Add to this a couple other similar situations in the ERP market. Oracle had acquired Peoplesoft and JD Edwards, and also had its own business suite. But its announcement of its Fusion product as a single consolidated product line also met with resistance from its installed base. This was also about the time of Microsoft’s Project Green, which was meant to rationalize the four acquired ERP products (AX, NAV, GP, SL) down to one. Same reaction. Boos from the crowd.
So the case seemed to be pretty solid against rationalization unless you wanted to seriously tick off your customers. And maintenance revenue streams are way too important to an ERP solution provider to risk. So why was one ERP that also grew by acquisition – Epicor - successful in doing exactly the opposite?
On October 21, 2008, Epicor Software Corporation announced Epicor 9, the culmination of an eight year effort to converge its nine different product lines. And along the way, it didn’t seem to alienate its customer base. In fact over the years I have spoken with numerous Epicor customers that perceived a reimplementation as an opportunity, rather than a hardship. What was the difference?
Of course there are a myriad of differences, but I think the one that really mattered was that Epicor made the new destination different enough to really matter. Many installed base customers faced with a reimplementation perceive it as a “rip and replace” only to spend lots of time and effort to get back to exactly where they started.  Epicor took a staged approach to delivering on its goal of convergence and did not lose sight of its promise to protect investments along the way. But it also knew that it had to bite the bullet and do a complete re-write of its underlying base architecture. So first it built its Internet Component Environment (ICE) 2.0, a second-generation Service-Oriented Architecture (SOA) and Web 2.0 technologies. Then over the course of several years it converged from nine to four and then to one. Customers weren’t re-implementing on the promise of something new and different in the future. It was already there and they knew if they just tried to re-create their existing environment they would be cementing in place any restrictions they currently faced.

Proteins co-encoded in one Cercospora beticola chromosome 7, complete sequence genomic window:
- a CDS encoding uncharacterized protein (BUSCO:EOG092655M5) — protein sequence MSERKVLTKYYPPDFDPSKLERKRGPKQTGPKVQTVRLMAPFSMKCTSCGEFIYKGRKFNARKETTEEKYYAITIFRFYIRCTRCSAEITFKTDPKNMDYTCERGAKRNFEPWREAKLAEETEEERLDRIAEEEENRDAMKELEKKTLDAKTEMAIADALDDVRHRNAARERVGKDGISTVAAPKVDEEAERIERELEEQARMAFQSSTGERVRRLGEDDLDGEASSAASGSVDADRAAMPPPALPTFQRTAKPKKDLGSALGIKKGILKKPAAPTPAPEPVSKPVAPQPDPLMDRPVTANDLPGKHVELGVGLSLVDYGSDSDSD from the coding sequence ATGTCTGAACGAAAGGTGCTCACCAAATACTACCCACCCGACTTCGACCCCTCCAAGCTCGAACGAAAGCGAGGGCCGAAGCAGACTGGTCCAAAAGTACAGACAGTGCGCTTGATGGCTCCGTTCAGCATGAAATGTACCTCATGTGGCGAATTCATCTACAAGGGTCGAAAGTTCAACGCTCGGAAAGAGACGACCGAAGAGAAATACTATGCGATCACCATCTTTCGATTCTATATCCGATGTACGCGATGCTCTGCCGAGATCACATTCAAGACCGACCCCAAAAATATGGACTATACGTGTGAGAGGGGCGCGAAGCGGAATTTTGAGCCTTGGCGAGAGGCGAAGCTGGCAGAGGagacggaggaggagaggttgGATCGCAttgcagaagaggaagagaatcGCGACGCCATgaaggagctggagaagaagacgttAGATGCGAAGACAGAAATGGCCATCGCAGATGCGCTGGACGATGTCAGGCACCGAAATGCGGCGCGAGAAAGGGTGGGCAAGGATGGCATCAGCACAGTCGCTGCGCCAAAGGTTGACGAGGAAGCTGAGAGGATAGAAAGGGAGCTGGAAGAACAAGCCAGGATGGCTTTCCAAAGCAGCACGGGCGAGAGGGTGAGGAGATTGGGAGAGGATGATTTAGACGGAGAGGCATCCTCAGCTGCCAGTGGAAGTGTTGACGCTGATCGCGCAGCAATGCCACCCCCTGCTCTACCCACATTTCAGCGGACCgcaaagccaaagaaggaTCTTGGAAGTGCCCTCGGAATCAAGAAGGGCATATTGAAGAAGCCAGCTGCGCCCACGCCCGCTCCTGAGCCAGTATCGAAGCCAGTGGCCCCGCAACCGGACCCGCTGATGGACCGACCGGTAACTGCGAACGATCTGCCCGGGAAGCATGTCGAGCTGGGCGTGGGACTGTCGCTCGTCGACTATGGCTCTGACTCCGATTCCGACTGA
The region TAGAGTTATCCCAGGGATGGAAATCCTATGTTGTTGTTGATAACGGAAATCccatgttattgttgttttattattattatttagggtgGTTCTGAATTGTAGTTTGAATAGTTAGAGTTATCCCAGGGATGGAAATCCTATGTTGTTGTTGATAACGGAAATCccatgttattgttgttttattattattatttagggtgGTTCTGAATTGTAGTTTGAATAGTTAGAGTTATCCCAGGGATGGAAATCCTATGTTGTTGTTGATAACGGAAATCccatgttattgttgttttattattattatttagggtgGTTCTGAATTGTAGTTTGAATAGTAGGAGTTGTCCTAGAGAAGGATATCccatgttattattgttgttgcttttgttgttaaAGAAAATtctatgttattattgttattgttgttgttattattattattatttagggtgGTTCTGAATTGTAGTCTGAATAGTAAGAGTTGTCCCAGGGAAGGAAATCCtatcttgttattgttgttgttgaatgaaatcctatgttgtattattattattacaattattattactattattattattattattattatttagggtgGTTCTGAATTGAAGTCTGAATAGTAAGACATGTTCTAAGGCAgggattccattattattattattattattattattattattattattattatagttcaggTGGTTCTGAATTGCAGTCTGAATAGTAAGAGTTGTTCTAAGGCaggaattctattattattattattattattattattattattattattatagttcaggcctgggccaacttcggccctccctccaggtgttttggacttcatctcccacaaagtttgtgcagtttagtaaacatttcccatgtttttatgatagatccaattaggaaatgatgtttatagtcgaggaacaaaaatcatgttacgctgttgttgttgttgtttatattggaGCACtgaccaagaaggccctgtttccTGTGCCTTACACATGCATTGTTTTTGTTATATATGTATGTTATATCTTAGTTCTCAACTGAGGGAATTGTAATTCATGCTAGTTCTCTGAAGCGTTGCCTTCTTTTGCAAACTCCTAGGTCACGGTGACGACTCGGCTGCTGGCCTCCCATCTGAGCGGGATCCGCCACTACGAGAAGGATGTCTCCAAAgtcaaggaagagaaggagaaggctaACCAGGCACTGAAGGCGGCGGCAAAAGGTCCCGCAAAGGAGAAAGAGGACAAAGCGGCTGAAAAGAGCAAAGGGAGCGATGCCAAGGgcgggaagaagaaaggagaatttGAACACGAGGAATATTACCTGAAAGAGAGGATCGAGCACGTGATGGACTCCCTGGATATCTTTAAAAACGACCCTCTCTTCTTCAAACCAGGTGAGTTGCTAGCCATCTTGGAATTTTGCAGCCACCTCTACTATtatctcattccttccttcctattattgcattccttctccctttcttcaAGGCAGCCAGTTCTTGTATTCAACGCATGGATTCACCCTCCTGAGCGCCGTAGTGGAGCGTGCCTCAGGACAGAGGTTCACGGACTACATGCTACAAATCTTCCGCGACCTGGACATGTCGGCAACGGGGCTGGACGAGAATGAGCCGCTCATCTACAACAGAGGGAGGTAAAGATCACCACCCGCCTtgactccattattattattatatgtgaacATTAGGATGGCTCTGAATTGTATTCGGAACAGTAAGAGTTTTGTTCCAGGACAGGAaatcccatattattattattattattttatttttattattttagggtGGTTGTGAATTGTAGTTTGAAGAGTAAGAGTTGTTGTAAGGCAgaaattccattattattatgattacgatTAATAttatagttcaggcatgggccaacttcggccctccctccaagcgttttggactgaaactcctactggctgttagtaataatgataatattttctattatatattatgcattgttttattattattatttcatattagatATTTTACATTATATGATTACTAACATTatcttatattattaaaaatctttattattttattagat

Oracle Fusion and Microsoft Green promised new architectures but they weren’t “there” yet. SSA had no new architecture to promise.
Infor always had the vision, but for several years got side-tracked through attempts to architect its own middleware. Infor has now decided to stick to what it does best – enterprise applications. By 2013 the two “destination” distribution products will share the same functional code base. Infor is already working on building identical user interfaces based on its new Infor Workspace and it is also working on integration with Infor ION, which it describes as “a new generation of business middleware that is lighter weight, less technically demanding to implement, and built on open standards.” I believe Infor ION will be a key factor if Infor is now successful in implementing a rationalization strategy here on the distribution side … and perhaps among its different ERP solutions for manufacturing? For its multiple financial management solutions? There are lots of opportunities for consolidation here and lots of work to be done. But then remember the 400 new developers Infor intends to hire?
And also don’t forget the two major acquisition announcements that emerged recently – that Infor intends to acquire Lawson and that APAX Partners intends to merge Epicor with Activant (ERP  for distribution). Fortunately Lawson Mashup Designer and Infor Workspace have a lot in common, at least conceptually. This could help. And time will tell if Epicor 9 becomes Epicor 10.

Tuesday, April 19, 2011

Twitter Spreads the Buzz as SAP's John Wookey departs

I’ve been watching the buzz that followed the announcement of John Wookey’s departure from SAP. Others have come and gone with hardly a mention but this departure is getting a bit more attention. Quite frankly I think it has more to do with Twitter than it does with SAP or John Wookey himself. That’s how I first learned of his resignation and I would guess most industry observers learned about it the same way. The immediacy of social media, Twitter especially, seems to spur everyone to either weigh in on the matter, or at least pass along the news. I was no exception, even though I am hardly as prolific in tweeting as many of my industry counterparts.